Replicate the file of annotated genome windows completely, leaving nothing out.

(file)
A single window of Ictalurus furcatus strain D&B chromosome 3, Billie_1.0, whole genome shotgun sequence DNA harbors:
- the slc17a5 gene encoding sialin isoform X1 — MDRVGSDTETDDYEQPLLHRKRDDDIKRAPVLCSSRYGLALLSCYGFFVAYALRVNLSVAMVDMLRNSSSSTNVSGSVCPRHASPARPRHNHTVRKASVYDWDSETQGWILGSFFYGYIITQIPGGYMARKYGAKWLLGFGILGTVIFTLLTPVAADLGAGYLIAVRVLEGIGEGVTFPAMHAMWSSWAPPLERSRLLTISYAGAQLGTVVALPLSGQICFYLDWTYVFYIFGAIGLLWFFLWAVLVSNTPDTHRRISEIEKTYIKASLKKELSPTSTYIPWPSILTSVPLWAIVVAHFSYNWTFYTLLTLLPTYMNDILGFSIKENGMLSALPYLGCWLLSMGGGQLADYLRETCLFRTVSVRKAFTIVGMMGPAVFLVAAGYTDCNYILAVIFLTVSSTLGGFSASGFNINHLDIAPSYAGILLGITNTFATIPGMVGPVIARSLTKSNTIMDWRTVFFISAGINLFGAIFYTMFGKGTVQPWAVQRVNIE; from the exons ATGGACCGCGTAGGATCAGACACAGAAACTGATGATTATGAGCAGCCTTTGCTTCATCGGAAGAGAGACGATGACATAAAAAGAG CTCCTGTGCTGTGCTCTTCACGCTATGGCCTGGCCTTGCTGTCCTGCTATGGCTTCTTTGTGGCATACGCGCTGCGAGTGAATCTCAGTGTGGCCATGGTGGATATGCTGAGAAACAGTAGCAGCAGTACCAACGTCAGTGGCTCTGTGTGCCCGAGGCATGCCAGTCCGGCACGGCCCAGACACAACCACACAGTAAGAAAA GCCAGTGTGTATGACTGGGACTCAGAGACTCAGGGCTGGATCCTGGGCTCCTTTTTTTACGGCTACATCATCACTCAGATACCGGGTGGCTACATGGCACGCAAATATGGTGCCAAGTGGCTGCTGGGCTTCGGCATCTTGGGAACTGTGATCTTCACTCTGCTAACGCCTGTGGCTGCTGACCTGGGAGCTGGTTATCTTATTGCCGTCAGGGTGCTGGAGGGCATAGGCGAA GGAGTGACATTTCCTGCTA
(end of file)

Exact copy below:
A single window of Ictalurus furcatus strain D&B chromosome 3, Billie_1.0, whole genome shotgun sequence DNA harbors:
- the slc17a5 gene encoding sialin isoform X1 — MDRVGSDTETDDYEQPLLHRKRDDDIKRAPVLCSSRYGLALLSCYGFFVAYALRVNLSVAMVDMLRNSSSSTNVSGSVCPRHASPARPRHNHTVRKASVYDWDSETQGWILGSFFYGYIITQIPGGYMARKYGAKWLLGFGILGTVIFTLLTPVAADLGAGYLIAVRVLEGIGEGVTFPAMHAMWSSWAPPLERSRLLTISYAGAQLGTVVALPLSGQICFYLDWTYVFYIFGAIGLLWFFLWAVLVSNTPDTHRRISEIEKTYIKASLKKELSPTSTYIPWPSILTSVPLWAIVVAHFSYNWTFYTLLTLLPTYMNDILGFSIKENGMLSALPYLGCWLLSMGGGQLADYLRETCLFRTVSVRKAFTIVGMMGPAVFLVAAGYTDCNYILAVIFLTVSSTLGGFSASGFNINHLDIAPSYAGILLGITNTFATIPGMVGPVIARSLTKSNTIMDWRTVFFISAGINLFGAIFYTMFGKGTVQPWAVQRVNIE; from the exons ATGGACCGCGTAGGATCAGACACAGAAACTGATGATTATGAGCAGCCTTTGCTTCATCGGAAGAGAGACGATGACATAAAAAGAG CTCCTGTGCTGTGCTCTTCACGCTATGGCCTGGCCTTGCTGTCCTGCTATGGCTTCTTTGTGGCATACGCGCTGCGAGTGAATCTCAGTGTGGCCATGGTGGATATGCTGAGAAACAGTAGCAGCAGTACCAACGTCAGTGGCTCTGTGTGCCCGAGGCATGCCAGTCCGGCACGGCCCAGACACAACCACACAGTAAGAAAA GCCAGTGTGTATGACTGGGACTCAGAGACTCAGGGCTGGATCCTGGGCTCCTTTTTTTACGGCTACATCATCACTCAGATACCGGGTGGCTACATGGCACGCAAATATGGTGCCAAGTGGCTGCTGGGCTTCGGCATCTTGGGAACTGTGATCTTCACTCTGCTAACGCCTGTGGCTGCTGACCTGGGAGCTGGTTATCTTATTGCCGTCAGGGTGCTGGAGGGCATAGGCGAA GGAGTGACATTTCCTGCTA